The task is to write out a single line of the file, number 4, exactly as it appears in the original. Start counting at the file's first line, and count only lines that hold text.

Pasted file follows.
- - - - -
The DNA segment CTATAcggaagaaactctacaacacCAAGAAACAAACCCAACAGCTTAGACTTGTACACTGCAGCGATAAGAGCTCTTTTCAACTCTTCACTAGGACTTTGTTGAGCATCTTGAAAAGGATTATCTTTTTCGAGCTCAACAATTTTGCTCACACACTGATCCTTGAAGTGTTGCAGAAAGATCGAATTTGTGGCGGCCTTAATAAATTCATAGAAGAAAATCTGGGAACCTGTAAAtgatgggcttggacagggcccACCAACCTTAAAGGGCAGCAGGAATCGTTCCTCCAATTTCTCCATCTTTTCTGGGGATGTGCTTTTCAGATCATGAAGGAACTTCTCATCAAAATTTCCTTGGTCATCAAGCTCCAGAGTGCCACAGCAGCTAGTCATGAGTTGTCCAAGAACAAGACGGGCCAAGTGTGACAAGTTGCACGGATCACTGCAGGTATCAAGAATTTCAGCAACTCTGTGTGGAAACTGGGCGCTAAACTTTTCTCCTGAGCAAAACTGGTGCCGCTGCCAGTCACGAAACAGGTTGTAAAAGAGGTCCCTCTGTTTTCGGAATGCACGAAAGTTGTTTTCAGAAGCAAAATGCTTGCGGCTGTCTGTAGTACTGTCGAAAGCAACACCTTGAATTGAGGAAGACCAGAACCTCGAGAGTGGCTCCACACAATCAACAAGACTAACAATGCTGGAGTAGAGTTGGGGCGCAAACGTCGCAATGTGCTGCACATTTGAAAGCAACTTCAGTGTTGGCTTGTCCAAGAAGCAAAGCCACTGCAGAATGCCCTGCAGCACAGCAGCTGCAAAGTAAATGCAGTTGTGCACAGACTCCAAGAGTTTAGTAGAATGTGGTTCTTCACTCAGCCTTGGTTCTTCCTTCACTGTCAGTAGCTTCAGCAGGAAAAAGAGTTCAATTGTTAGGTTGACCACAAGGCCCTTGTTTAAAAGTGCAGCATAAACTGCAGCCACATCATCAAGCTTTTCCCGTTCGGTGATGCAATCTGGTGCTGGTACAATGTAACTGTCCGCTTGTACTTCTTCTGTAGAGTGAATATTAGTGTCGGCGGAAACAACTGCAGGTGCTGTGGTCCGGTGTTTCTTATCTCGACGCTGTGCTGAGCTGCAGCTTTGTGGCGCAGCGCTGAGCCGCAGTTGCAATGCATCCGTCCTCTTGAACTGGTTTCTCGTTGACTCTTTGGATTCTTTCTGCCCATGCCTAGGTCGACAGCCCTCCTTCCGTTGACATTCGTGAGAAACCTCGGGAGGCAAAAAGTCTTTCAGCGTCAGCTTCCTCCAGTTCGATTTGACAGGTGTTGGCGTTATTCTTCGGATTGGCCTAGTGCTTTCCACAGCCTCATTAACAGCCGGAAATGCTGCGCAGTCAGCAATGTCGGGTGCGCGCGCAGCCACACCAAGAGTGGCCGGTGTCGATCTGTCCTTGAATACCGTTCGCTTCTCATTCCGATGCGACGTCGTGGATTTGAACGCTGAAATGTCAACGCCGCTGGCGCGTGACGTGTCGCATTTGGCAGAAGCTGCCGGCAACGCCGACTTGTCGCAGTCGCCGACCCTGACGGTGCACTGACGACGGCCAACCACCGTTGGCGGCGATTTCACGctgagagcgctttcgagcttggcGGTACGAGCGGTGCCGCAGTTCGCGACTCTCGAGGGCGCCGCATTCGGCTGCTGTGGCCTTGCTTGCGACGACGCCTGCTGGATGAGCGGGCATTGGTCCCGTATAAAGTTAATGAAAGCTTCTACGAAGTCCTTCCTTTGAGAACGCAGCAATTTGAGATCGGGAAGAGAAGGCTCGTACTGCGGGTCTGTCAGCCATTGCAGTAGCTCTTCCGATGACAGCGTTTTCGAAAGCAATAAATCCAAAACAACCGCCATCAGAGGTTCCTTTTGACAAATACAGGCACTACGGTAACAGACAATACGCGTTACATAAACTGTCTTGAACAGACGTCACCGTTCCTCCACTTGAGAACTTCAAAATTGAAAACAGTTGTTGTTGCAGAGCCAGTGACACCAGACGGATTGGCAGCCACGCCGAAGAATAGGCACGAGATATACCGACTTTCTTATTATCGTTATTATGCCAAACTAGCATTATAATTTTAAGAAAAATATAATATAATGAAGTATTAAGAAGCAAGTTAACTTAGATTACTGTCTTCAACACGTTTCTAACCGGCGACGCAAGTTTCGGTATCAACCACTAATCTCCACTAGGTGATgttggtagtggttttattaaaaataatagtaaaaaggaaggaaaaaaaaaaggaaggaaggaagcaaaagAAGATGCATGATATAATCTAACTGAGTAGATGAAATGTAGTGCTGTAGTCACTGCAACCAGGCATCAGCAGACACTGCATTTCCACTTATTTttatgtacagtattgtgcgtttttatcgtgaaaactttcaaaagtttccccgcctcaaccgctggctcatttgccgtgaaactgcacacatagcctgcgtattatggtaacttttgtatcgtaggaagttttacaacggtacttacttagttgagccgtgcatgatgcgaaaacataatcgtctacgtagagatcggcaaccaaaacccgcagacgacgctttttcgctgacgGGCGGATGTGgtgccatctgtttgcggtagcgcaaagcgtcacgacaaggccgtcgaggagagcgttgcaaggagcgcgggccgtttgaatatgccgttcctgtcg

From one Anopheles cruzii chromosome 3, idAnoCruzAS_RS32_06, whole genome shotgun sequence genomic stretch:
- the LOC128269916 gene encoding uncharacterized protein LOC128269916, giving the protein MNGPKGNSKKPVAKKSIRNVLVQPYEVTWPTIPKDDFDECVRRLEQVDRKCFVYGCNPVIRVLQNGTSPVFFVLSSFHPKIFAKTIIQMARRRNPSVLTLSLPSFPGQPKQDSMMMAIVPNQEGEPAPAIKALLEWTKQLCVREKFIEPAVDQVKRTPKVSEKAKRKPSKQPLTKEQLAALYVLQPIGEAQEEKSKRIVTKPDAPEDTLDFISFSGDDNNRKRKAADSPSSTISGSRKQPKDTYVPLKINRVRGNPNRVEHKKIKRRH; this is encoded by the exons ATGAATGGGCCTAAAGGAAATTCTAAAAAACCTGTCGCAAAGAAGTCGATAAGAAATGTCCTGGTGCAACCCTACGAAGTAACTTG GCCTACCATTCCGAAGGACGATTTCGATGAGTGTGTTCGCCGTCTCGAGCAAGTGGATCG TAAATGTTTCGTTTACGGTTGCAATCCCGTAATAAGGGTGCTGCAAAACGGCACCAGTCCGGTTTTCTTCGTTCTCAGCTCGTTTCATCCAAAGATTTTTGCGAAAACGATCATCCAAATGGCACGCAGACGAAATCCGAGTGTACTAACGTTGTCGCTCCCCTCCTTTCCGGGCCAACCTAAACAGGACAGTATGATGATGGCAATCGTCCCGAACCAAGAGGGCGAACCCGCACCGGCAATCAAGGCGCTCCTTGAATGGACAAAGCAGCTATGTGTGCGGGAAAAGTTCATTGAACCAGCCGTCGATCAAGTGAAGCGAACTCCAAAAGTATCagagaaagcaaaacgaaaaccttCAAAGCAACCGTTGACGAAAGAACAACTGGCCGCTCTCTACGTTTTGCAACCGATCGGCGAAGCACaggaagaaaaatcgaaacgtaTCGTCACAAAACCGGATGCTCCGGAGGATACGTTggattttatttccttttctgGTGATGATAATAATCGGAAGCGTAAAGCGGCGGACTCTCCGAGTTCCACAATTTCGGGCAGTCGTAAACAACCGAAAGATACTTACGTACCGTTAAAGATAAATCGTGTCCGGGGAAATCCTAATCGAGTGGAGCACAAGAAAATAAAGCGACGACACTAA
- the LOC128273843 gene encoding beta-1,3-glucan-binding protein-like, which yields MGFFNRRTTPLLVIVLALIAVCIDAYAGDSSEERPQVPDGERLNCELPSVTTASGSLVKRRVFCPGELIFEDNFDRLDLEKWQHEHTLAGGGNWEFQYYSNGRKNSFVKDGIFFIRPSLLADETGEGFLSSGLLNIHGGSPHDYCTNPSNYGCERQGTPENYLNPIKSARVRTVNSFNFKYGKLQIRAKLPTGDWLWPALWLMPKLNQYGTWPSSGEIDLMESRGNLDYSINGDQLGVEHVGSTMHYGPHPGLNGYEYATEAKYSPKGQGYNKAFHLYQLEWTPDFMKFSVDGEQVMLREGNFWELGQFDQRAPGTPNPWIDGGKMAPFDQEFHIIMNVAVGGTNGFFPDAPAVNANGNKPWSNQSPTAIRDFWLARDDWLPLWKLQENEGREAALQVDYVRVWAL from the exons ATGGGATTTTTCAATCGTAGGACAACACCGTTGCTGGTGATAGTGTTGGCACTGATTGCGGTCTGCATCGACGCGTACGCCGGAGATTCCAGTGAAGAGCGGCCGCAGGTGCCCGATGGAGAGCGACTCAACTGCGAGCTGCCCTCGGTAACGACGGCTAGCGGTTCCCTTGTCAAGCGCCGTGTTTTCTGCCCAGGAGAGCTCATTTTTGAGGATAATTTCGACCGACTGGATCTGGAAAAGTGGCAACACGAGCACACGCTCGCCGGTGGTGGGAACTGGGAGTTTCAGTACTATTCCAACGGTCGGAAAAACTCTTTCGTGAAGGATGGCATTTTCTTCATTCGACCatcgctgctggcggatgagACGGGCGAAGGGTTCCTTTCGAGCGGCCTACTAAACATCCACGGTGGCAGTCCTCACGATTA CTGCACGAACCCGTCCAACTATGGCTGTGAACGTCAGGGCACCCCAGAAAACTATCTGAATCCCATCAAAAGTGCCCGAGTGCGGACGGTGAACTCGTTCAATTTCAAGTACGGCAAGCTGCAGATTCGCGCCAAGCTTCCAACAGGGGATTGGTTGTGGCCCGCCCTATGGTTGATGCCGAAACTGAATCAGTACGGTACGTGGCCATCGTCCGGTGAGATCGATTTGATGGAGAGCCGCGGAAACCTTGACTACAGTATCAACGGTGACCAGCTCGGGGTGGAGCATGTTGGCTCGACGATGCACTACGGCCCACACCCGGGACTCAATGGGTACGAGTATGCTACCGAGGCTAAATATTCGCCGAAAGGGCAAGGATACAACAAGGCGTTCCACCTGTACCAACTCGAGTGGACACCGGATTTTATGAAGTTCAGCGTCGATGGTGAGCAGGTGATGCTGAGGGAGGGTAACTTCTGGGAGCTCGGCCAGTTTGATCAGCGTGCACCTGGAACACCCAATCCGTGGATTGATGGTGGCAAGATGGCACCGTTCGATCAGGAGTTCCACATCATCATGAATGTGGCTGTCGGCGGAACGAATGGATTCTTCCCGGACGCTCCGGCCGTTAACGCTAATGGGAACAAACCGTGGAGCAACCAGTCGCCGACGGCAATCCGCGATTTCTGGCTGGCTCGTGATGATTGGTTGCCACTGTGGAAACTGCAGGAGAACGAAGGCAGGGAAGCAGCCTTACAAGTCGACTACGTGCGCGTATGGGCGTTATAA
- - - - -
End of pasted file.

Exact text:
- the LOC128273843 gene encoding beta-1,3-glucan-binding protein-like, which yields MGFFNRRTTPLLVIVLALIAVCIDAYAGDSSEERPQVPDGERLNCELPSVTTASGSLVKRRVFCPGELIFEDNFDRLDLEKWQHEHTLAGGGNWEFQYYSNGRKNSFVKDGIFFIRPSLLADETGEGFLSSGLLNIHGGSPHDYCTNPSNYGCERQGTPENYLNPIKSARVRTVNSFNFKYGKLQIRAKLPTGDWLWPALWLMPKLNQYGTWPSSGEIDLMESRGNLDYSINGDQLGVEHVGSTMHYGPHPGLNGYEYATEAKYSPKGQGYNKAFHLYQLEWTPDFMKFSVDGEQVMLREGNFWELGQFDQRAPGTPNPWIDGGKMAPFDQEFHIIMNVAVGGTNGFFPDAPAVNANGNKPWSNQSPTAIRDFWLARDDWLPLWKLQENEGREAALQVDYVRVWAL from the exons ATGGGATTTTTCAATCGTAGGACAACACCGTTGCTGGTGATAGTGTTGGCACTGATTGCGGTCTGCATCGACGCGTACGCCGGAGATTCCAGTGAAGAGCGGCCGCAGGTGCCCGATGGAGAGCGACTCAACTGCGAGCTGCCCTCGGTAACGACGGCTAGCGGTTCCCTTGTCAAGCGCCGTGTTTTCTGCCCAGGAGAGCTCATTTTTGAGGATAATTTCGACCGACTGGATCTGGAAAAGTGGCAACACGAGCACACGCTCGCCGGTGGTGGGAACTGGGAGTTTCAGTACTATTCCAACGGTCGGAAAAACTCTTTCGTGAAGGATGGCATTTTCTTCATTCGACCatcgctgctggcggatgagACGGGCGAAGGGTTCCTTTCGAGCGGCCTACTAAACATCCACGGTGGCAGTCCTCACGATTA CTGCACGAACCCGTCCAACTATGGCTGTGAACGTCAGGGCACCCCAGAAAACTATCTGAATCCCATCAAAAGTGCCCGAGTGCGGACGGTGAACTCGTTCAATTTCAAGTACGGCAAGCTGCAGATTCGCGCCAAGCTTCCAACAGGGGATTGGTTGTGGCCCGCCCTATGGTTGATGCCGAAACTGAATCAGTACGGTACGTGGCCATCGTCCGGTGAGATCGATTTGATGGAGAGCCGCGGAAACCTTGACTACAGTATCAACGGTGACCAGCTCGGGGTGGAGCATGTTGGCTCGACGATGCACTACGGCCCACACCCGGGACTCAATGGGTACGAGTATGCTACCGAGGCTAAATATTCGCCGAAAGGGCAAGGATACAACAAGGCGTTCCACCTGTACCAACTCGAGTGGACACCGGATTTTATGAAGTTCAGCGTCGATGGTGAGCAGGTGATGCTGAGGGAGGGTAACTTCTGGGAGCTCGGCCAGTTTGATCAGCGTGCACCTGGAACACCCAATCCGTGGATTGATGGTGGCAAGATGGCACCGTTCGATCAGGAGTTCCACATCATCATGAATGTGGCTGTCGGCGGAACGAATGGATTCTTCCCGGACGCTCCGGCCGTTAACGCTAATGGGAACAAACCGTGGAGCAACCAGTCGCCGACGGCAATCCGCGATTTCTGGCTGGCTCGTGATGATTGGTTGCCACTGTGGAAACTGCAGGAGAACGAAGGCAGGGAAGCAGCCTTACAAGTCGACTACGTGCGCGTATGGGCGTTATAA